Evil (Ondskan) Reviews
Watching Andreas Wilson one can really assume that he was a grand choice for the role of Erik Ponti due to his physique, charm, voice, posture, and look of guts. Although it was unfamiliar with acting, but no doubt a wonderful performance. Film completely gives answers to various questions; should be rising out of the scenes in the films such as, what would be Erik doing to his stepfather, who sadistically beats him at various scenes in the film.
After being suspended from his umpteenth bording school, for his hot temper, Eric Ponti is sent to the big shot private boarding school, Stjärnsberg. There's a strict hyarchy among the pupils, Eric has problems to cope with it.
I'm sorry, but I must say that I think this movie is widely overrated (and so is the book). The drama in the writer Jan Guillou's book is clumsly transmitted into the movie, where the director Mikael Håfström is exagerrating the drama even more and it often gets a bit ridiculus (like in many of Håfström's other movies). Just take the "apologize-scene" for example.
The characters are almost like caricatures (either all bad, or good) and I can find it a bit odd that they chose Andreas Wilson for the lead, Carl Ponti. He is extremly handsome, allright, and undoubtly a good actor. But he doesn't look like a 16 year old, does he?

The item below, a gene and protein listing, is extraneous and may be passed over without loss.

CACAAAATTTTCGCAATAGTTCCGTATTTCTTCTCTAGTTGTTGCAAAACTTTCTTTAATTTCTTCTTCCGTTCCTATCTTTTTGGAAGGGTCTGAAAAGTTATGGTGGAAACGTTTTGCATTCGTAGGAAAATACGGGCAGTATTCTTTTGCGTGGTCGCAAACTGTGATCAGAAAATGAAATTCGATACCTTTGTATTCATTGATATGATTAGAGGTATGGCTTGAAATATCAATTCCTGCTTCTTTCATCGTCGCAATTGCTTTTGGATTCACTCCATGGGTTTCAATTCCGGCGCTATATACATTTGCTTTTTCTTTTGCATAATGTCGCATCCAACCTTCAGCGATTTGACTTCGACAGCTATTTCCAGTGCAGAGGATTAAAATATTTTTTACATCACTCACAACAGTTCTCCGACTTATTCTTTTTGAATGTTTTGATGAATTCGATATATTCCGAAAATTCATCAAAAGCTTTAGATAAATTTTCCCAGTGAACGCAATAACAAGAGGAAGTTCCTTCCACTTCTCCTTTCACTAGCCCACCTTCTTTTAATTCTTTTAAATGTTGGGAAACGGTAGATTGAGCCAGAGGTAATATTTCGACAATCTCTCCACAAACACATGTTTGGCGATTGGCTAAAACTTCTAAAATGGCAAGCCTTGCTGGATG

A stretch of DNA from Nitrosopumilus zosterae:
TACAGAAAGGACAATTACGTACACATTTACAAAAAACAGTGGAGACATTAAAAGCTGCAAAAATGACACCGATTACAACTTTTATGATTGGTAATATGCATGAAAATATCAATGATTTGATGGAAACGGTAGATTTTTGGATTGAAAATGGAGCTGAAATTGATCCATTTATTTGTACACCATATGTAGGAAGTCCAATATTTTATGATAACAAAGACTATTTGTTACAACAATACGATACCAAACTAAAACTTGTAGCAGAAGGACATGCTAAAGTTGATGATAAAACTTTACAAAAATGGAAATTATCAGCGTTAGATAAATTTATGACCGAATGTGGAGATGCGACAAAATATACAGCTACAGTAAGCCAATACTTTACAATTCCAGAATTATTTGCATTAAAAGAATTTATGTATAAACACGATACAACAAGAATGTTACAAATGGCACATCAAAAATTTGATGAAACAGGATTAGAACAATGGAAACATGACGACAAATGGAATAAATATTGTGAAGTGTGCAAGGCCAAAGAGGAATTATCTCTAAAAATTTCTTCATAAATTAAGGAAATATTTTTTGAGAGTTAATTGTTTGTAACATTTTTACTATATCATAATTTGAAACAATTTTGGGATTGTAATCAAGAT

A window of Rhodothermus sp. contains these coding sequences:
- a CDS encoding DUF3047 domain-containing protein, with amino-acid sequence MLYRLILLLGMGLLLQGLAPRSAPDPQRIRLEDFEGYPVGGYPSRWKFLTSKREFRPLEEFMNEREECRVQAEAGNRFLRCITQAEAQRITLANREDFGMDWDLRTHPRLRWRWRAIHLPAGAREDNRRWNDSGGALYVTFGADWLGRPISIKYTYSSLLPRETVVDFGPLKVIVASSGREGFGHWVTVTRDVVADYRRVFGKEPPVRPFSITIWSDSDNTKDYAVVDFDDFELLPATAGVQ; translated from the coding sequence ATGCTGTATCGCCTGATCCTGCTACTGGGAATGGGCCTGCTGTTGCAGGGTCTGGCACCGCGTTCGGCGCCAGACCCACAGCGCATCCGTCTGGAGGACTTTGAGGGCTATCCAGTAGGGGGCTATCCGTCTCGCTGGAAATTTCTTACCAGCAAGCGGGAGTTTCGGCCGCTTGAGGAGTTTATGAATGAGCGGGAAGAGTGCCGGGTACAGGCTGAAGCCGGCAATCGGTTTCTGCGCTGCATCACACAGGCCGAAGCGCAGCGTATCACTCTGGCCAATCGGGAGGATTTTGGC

And when he stands there as 16-year old Eric Ponti, like a true juvenile "rebel" obstinately refuses to give an apology to the "meanies", it looks a bit funny...
I'm not saying that Mikael Håfström is a bad director. He's just happened to direct a whole bunch of bad movies (except for 1408, which I consider really good:). He do have potential for creating "creepy" moods in movies, and obviously, horror movies are his "thing".
As for the writer of the book and the script...I don't give much for his book, though I think he's a great popular historian.
This movie was well recieved by the swedish critics. Also, it's one of the most engrossing movies released in Sweden during the 2000. Still, I don't know why...
The film carries a big emotional punch but it still manages to resolve everything in a very clever way. Håfstrom actually manages to avoid many of the clichés associated with this particular type of films.